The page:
CentreCyclopediaOld Main


John C. Young, in his inaugural address in 1830 stated that "The proper object of a collegiate education is to increase the future happiness and usefulness of the pupils." Two other purposes were sometimes advanced, to increase students' mental power and to invest human beings with power. Young strongly disagreed with these last two aims, saying that they had "greatly retarded the improvement of mankind." To Young, to increase the "future happiness and usefulness" of students required both their moral as well as the mental improvement. This was to be accomplished, in order of importance, by (1) impressing upon youths the truth of religion, (2) protecting youth from the example and allurement of vice, (3) the evolution of a youth's facilities, (4) formation of proper habits, particularly the habits of industry and close thought, and lastly (5) communication of literary and scientific knowledge. Young believed that "Deficiency in information is more tolerable, than deficiency in religion, good habits, or mental powers. You may make the mind a lumber-room, where vast stores of knowledge are packed away; and yet the man be useless and miserable."

In 1828 the faculty of Yale College had written a report staunchly defending the classical curriculum. This influential report guided the curriculum in many American colleges, including Centre, throughout much of the nineteenth-century. The report argued for a prescribed set of courses that all students should meet: "The two great points to be gained in intellectual culture are the discipline and the furniture of the mind; expanding its powers, and storing it with knowledge. The former of these is, perhaps, the more important of the two." By endorsing a prescribed course of study, the Yale faculty denounced the concept of preparing its undergraduates for specific professional work. "Our object is not to teach that which is peculiar to any one of the professions; but to lay the foundation which is common to them all." For Young and Yale’s faculty, disciplining the mind was met by a curriculum heavy in the classical languages and mathematics.

From its opening until the 1880s, all students at Centre took the same courses in the same sequence. Electives, when available, did not replace any of the required courses, but were offered occasionally by a faculty member with special knowledge. In 1832 freshmen were required to take courses Latin and Greek language and literature, algebra, ancient geography, declamation, and Christian religion; sophomores in Latin and Greek language and literature, geometry, declamation, composition, and Christian religion; juniors in Latin and Greek language and literature, trigonometry, Christian religion, and political economy; and seniors in Latin and Greek language and religion, mental and moral philosophy, chemistry, natural philosophy, astronomy, geology, mineralogy, and Christian religion.

In 1869 the trustees recommended that the faculty "examine the present curriculum of study in the College Classes, and to endeavor, as far as practicable, to enlarge the course so as to meet the advanced requirements of the present day." (June 23, 1869) However, by the mid-1880s the curriculum had not changed much: courses in the classics and mathematics still comprised over 70% of the courses students took in their four years.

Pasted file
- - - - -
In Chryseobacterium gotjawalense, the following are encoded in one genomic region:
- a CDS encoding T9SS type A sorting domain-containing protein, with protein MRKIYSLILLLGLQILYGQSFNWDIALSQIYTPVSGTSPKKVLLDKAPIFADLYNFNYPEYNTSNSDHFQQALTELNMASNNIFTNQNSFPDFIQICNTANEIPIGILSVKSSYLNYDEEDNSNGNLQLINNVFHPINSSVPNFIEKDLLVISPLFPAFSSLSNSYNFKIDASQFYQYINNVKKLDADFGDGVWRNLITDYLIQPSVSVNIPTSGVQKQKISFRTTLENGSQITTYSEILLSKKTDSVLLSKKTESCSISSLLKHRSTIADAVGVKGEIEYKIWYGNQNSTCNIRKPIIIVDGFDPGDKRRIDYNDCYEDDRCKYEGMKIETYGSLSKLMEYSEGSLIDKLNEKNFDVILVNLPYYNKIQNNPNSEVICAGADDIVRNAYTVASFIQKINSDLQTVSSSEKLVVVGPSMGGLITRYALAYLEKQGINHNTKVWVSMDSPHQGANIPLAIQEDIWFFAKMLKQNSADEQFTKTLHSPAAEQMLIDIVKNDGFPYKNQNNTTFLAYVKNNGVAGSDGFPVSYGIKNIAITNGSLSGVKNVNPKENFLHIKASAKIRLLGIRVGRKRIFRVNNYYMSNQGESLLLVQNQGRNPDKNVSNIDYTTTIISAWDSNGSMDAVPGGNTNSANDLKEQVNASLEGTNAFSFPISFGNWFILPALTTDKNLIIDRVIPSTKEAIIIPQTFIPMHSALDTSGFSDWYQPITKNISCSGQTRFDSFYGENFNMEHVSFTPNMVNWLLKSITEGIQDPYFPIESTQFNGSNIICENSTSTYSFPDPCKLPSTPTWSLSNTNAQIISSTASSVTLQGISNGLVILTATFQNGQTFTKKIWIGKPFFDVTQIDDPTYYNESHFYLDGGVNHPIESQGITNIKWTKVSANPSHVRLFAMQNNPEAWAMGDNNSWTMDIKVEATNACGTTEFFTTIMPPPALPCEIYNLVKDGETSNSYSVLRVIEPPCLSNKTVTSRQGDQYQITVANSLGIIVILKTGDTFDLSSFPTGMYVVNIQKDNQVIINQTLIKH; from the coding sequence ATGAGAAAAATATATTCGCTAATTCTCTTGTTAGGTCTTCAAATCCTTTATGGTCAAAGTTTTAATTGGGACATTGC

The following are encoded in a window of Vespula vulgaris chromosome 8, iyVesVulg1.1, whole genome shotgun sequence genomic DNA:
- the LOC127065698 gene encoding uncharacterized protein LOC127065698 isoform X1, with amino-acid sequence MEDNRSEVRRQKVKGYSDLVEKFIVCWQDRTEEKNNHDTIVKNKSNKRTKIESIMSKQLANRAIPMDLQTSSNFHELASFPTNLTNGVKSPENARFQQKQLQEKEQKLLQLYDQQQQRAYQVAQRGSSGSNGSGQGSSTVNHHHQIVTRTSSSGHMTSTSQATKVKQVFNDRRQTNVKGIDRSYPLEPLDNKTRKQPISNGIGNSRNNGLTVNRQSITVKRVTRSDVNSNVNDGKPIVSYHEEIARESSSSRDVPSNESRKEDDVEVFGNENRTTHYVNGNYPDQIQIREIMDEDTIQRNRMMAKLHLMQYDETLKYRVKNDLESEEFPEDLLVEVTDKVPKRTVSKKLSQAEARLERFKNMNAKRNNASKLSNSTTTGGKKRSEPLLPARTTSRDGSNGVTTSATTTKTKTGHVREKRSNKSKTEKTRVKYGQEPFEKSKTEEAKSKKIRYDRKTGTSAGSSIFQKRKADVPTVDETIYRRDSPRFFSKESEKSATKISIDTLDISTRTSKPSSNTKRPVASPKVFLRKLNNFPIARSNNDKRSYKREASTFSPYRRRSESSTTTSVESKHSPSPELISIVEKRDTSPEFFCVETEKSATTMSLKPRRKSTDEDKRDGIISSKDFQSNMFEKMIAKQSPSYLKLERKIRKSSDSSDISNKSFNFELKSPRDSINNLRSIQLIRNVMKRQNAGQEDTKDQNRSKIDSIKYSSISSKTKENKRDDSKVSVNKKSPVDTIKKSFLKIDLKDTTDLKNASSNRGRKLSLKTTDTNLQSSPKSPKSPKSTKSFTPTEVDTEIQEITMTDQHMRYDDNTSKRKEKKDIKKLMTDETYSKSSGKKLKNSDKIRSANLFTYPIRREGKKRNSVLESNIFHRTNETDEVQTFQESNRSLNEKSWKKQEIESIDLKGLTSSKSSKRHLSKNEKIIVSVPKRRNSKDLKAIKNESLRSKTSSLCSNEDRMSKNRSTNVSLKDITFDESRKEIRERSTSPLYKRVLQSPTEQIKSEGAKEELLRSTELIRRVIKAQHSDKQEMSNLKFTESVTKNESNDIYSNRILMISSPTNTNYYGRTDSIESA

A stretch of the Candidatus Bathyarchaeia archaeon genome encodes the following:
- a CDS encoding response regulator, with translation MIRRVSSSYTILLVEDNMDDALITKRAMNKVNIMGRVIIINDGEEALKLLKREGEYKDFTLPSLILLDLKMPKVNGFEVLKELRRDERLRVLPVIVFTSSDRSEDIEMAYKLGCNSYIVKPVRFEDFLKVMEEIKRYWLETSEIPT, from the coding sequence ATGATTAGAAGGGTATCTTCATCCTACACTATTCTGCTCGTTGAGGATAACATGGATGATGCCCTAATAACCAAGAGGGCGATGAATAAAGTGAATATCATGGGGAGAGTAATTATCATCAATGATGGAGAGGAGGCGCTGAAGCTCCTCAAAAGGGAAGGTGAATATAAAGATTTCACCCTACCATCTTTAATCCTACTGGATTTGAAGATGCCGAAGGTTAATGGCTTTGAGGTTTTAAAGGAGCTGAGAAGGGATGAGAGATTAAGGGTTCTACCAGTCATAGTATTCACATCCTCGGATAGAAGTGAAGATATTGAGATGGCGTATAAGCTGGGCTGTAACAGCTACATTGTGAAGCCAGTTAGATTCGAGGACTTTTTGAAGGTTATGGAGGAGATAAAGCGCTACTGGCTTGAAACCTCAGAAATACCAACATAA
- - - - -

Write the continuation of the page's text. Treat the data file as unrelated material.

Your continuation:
In 1883 Centre introduced a Scientific Course leading to a Bachelor of Science degree. The 1883-84 catalog stated that it was "designed for those who are not prepared to take the later [i.e. Classical Course] but yet desire to obtain a liberal and practical education." However, the catalog added that in the opinion of the faculty, the Classical Course "is best fitted to give the most symmetrical development to the mind, and the broadest culture; and it is the one which they (i.e. the faculty) would earnestly advice every young man seeking an education to choose." The Scientific Course remained heavy in Latin, but no longer required Greek. German language, literature, and history, along with English language and literature and U.S. history appeared in the curriculum for both the Classical and Scientific course requirements. Electives first appear as part of the Scientific Course in the 1889-90 catalog, being allowed, although not required, in the Junior and Senior years.

In 1901 four courses of studies were offered: Classical (BA), Latin-Scientific (BS), Chemical-Biological (BS), and Physical-Mathematical (BS). The 1901-02 catalog states that on entering Centre, each student will select one of the four courses. In each course, the courses were prescribed for the first two years, while in the Junior and Senior years some were prescribed and some elective. For the first time selecting a course(s) from a list of elective courses became a requirement. By 1908 the number of courses had been reduced to three: Classical, Modern Language, and Scientific. Latin and Greek were no longer required in the Scientific Course.

The 1915-16 catalog contains the first mention of majors. For the Bachelor of Arts degree, in addition to the 24-32 semester hours in the major, 15-16 semester hours were required in a minor subject, 6 semester hours in English, 8 semester hours in mathematics, 8 semester hours in Bible, 4 semester hours in physical education, 14-16 semester hours in each of three groups of electives - humanities (primarily languages), social sciences, and mathematics and science - and 24 semester hours in a foreign language, of which 8 had to be in Latin or Greek. The Bachelor of Science degree required 24 semester hours of science, divided between at least two sciences, while the remainder of hours needed to complete the degree requirements were chosen as free electives. Majors were offered in English, Greek, Latin, German and French, History and Social Science, Mathematics, Biology, Chemistry, and Physics. For the first time it was possible to graduate from Centre without having taken a class in either Greek or Latin.